DISCUSSION with dermatologists results in the opinion that the majority have been unable to arrive at a conclusion as to the value of treatment of acne with vitamin A or have judged it to be of little value in spite of the rather favorable report by Straumfjord.1 Published reports have been few and inconclusive. Experimental studies by Cornbleet and his associates2 failed to demonstrate any lack of vitamin A in the blood of patients with acne. Obermayer and Frost3 recently said that as yet they "are prepared only to state that vitamin A therapy is undoubtedly of benefit in the handling of some forms of acne vulgaris while others do not seem influenced by it."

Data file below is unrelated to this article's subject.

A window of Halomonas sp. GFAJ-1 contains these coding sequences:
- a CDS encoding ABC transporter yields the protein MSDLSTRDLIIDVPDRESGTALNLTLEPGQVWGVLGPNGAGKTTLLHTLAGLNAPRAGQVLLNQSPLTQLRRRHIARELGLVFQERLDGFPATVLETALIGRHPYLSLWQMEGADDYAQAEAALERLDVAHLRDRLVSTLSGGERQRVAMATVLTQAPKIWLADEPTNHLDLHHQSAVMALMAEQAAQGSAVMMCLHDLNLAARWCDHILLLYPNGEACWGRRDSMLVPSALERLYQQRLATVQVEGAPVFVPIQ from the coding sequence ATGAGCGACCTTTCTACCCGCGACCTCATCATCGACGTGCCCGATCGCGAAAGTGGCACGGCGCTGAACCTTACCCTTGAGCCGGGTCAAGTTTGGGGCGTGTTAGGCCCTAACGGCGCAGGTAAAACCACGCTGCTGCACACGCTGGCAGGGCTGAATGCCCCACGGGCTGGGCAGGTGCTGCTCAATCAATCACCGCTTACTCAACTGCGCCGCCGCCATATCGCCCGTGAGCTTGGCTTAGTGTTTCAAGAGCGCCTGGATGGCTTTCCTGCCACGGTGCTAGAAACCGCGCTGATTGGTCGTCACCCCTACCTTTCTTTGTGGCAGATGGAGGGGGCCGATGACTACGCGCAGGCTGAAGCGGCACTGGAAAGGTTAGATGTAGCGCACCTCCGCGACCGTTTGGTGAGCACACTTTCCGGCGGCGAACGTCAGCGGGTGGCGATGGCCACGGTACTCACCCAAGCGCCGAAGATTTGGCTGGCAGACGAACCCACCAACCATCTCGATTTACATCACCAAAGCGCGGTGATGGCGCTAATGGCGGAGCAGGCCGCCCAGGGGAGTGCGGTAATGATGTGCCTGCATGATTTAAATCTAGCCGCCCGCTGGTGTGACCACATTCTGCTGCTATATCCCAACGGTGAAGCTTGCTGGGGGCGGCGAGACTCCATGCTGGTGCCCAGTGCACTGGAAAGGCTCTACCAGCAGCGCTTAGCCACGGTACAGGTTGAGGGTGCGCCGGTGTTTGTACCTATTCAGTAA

In order to arrive at an opinion, we determined to observe the effects of vitamin A given orally in a dosage of 100,000 units daily to a group of university students with
LYNCH FW, COOK CD. ACNE VULGARIS TREATED WITH. VITAMIN A. Arch Derm Syphilol. 1947;55(3):355–357. doi:10.1001/archderm.1947.01520030048006
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